5. This is a little naive. In the first place, Manhattan Engineering District security was certainly as good as was practical, but nobody was foolish enough to believe it was "watertight" in any real sense. Not when thousands of people worked on it. Secondly, security from the Soviets was always a little problematic, as they were, in fact, a wartime ally, and quite a lot of people high in the FDR Administration had a great deal of sympatico with them. It certainly wasn't official policy to give them The Bomb in the 40s, but there were not a few who wouldn't have pressed too hard to ensure it wasn't done. The reason it all changed was largely because of what, to the naive American left, felt like Stalin's incredible and horrifying betrayal in post-war Eastern Europe -- I mean, what did we fight the war against Nazi Germany for if the only people who would end up freed were the French? The failure of Stalin to abide by Potsdam was a seismic shift in all but the hardest core American lefties. *Then* the prospect of Stalin with The Bomb became anathema. Horse, barn door, et cetera.

    Finally, there are a number of places were Oppenheimer clearly dissembled (e.g. about his brother's ties to the CPUSA) and almost certainly lied (Haakon Chevalier). Given the *immensely dangerous* knowledge locked in his head, Oppie's willingness to play games with the strict truth was a very good reason for the government to ride him much harder than any ordinary schmo. Oppie did it to himself. He didn't *need* to give the finger to the admittedly stolid and annoying security rules, he could have just done what he needed to, but his ego and his streak of flakiness wouldn't let him. That he was factually innocent is beside the point: he certainly did enough to raise reasonable fears, and he did so for whimsical and silly reasons (which it's hard for people of less intelligence to understand). He might as well have been Robin Williams making a hilarious joke about bombs in a TSA line. Very funny, yes -- but off you go for the cavity search, and whose fault is that? Do Not Tease The Animals.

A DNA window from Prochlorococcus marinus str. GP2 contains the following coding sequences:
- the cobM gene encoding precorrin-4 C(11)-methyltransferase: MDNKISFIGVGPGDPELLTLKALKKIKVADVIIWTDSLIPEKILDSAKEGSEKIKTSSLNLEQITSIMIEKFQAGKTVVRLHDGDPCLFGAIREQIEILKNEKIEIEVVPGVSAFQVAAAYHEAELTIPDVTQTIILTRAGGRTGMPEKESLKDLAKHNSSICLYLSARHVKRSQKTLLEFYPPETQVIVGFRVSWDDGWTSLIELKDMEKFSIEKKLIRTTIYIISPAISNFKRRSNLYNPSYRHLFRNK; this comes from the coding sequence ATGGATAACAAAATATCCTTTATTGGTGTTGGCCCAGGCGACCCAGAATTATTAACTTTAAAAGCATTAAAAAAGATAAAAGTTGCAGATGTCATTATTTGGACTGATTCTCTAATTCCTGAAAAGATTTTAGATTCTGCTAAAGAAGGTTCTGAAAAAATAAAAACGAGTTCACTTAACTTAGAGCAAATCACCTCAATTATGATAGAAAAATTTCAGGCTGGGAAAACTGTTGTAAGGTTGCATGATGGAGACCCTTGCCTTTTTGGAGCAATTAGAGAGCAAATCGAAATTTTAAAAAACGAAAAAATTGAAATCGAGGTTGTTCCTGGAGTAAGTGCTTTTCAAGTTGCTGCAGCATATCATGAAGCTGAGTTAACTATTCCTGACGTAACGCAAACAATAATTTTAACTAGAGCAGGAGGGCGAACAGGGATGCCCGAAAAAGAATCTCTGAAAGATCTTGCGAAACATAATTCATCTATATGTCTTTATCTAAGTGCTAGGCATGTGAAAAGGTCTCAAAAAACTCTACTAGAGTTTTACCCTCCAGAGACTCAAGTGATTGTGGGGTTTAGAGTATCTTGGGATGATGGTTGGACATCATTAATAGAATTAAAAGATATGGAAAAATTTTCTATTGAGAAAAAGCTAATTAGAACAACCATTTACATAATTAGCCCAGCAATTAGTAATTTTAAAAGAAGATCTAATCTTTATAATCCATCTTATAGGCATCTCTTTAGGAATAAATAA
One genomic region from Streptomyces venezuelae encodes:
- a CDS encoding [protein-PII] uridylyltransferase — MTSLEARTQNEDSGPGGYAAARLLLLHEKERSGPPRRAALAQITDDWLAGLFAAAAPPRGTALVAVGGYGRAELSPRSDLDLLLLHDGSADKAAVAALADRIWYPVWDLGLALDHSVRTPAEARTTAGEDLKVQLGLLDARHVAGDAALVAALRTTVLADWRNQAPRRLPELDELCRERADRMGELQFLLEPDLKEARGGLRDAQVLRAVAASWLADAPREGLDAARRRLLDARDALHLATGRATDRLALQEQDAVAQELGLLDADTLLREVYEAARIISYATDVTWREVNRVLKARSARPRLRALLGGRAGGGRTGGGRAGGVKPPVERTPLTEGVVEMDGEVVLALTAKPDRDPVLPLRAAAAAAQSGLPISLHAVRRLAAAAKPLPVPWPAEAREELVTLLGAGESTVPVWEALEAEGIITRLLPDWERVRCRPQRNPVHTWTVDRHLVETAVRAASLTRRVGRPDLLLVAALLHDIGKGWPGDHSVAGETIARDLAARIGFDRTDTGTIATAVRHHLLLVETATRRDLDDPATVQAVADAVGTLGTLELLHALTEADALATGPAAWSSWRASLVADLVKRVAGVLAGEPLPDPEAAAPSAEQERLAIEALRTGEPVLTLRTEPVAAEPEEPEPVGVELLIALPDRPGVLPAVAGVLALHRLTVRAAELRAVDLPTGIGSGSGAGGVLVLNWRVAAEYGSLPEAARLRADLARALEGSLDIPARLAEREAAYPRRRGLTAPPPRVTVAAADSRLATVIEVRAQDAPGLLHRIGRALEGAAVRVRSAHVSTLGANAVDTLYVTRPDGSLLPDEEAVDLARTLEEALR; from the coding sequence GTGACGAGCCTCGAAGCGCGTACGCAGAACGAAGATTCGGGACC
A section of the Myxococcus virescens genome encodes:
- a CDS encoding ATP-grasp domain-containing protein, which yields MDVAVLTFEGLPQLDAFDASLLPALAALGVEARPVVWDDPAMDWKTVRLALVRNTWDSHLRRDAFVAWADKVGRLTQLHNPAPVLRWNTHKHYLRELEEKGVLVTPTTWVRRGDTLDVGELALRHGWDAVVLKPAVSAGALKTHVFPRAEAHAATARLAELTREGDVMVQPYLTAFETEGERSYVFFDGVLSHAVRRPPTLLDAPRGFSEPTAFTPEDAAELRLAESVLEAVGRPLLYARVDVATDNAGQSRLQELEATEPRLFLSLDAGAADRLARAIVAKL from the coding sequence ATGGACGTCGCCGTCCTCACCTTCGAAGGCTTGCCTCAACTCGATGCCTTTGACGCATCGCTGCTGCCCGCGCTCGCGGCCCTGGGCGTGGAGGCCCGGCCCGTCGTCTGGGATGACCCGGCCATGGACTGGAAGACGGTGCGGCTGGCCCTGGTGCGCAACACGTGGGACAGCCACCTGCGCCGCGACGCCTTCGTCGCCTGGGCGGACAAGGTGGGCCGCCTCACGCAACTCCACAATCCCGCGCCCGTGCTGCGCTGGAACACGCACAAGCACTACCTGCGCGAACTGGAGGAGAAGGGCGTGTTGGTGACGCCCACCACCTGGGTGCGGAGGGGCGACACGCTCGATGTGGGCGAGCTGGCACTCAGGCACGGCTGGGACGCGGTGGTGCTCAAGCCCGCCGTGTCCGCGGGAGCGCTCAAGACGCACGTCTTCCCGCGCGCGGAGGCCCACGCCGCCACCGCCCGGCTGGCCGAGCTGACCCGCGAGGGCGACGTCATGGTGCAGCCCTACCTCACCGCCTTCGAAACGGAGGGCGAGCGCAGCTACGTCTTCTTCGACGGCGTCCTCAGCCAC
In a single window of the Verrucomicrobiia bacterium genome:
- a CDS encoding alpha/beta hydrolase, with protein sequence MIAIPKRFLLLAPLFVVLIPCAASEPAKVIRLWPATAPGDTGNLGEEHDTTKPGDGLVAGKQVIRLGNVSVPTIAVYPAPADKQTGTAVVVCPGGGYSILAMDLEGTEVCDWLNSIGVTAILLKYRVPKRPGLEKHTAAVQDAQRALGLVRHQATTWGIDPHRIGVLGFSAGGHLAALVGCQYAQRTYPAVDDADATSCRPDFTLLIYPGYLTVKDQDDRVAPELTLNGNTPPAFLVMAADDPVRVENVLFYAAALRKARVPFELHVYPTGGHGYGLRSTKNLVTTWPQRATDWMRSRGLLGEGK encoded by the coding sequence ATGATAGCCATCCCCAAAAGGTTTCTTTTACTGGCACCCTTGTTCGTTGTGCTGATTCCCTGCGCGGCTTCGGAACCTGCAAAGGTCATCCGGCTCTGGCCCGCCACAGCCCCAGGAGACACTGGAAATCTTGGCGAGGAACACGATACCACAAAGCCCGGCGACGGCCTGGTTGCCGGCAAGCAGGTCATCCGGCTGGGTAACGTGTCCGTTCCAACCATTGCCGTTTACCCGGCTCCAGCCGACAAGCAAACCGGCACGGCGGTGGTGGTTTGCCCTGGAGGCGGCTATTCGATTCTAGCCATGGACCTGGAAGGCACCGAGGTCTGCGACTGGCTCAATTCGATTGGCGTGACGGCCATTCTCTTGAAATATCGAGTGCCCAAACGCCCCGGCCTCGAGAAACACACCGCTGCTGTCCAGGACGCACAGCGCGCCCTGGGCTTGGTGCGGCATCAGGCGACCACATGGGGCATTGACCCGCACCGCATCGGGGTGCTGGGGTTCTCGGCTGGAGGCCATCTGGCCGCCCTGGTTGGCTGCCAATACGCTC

Finally, the assumption that there was an inevitability about the Soviets acquiring the bomb quickly ignores the most important factor in the USSR in the 40s and 50s: the personality of Stalin. He was so unbelievably paranoid that it was *only* by following a design they absolutely knew would work (because it was stolen from the Americans) than any Soviet scientist of the required intelligence was willing to stick his neck out and try for a bomb. Had the exact plans been unavailable -- had the Soviet physicists had to start from scratch, mostly, and proceeded to make the inevitable expensive mistakes, there is quite a good chance that half of them would've ended up in the gulag or dead and the project would've been stillborn, particularly given the expense and the extreme demands of wartime and immediate post-war economy. Stalin was that paranoid. (Note that he put the notorious Beria in charge of the project, whose paranoia Stalin could be confident was no less than his own.)

    And then what...? Had the whole line been shut down until Stalin's death, it would have been eight long years of an American sole possession of the weapon. Perhaps Stalin *would* have felt compelled to honor Potsdam, and Eastern Europe would've been free in 1945, instead of 1991. And without a Soviet A-bomb and Stalin's betrayal (which hit him hard), Truman might not have seen the need for the H-bomb, and might even have pursued an agreement with the Soviets forswearing their use. It's possible the nuclear arsenal of the world might've remained at a few hundred 150kt boosted fission weapons delivered by B-52. Not nearly as hideous and expensive as 20,000 300-750kt thermonuclear warheads on Minutemen for a few decades.

    1. Thanks for your comments. I agree that Oppenheimer dissembled and made up stories. But I disagree that that behavior warranted this kind of unconstitutional and disgraceful hearing. It's a question of the punishment fitting the crime, especially when the so-called "crime" had been dismissed before when Oppenheimer was vetted for the project. Rabi summed up my feeling about the hearing best: "He's a consultant, and if you don't want to consult the guy you don't, period."

    2. > He was so unbelievably paranoid that it was *only* by following a design they absolutely knew would work (because it was stolen from the Americans) than any Soviet scientist of the required intelligence was willing to stick his neck out and try for a bomb.

      Is that really true? The way they did the Uranium isotope separation was very different from the way the Manhattan Project did it (they got the better Germans in that case).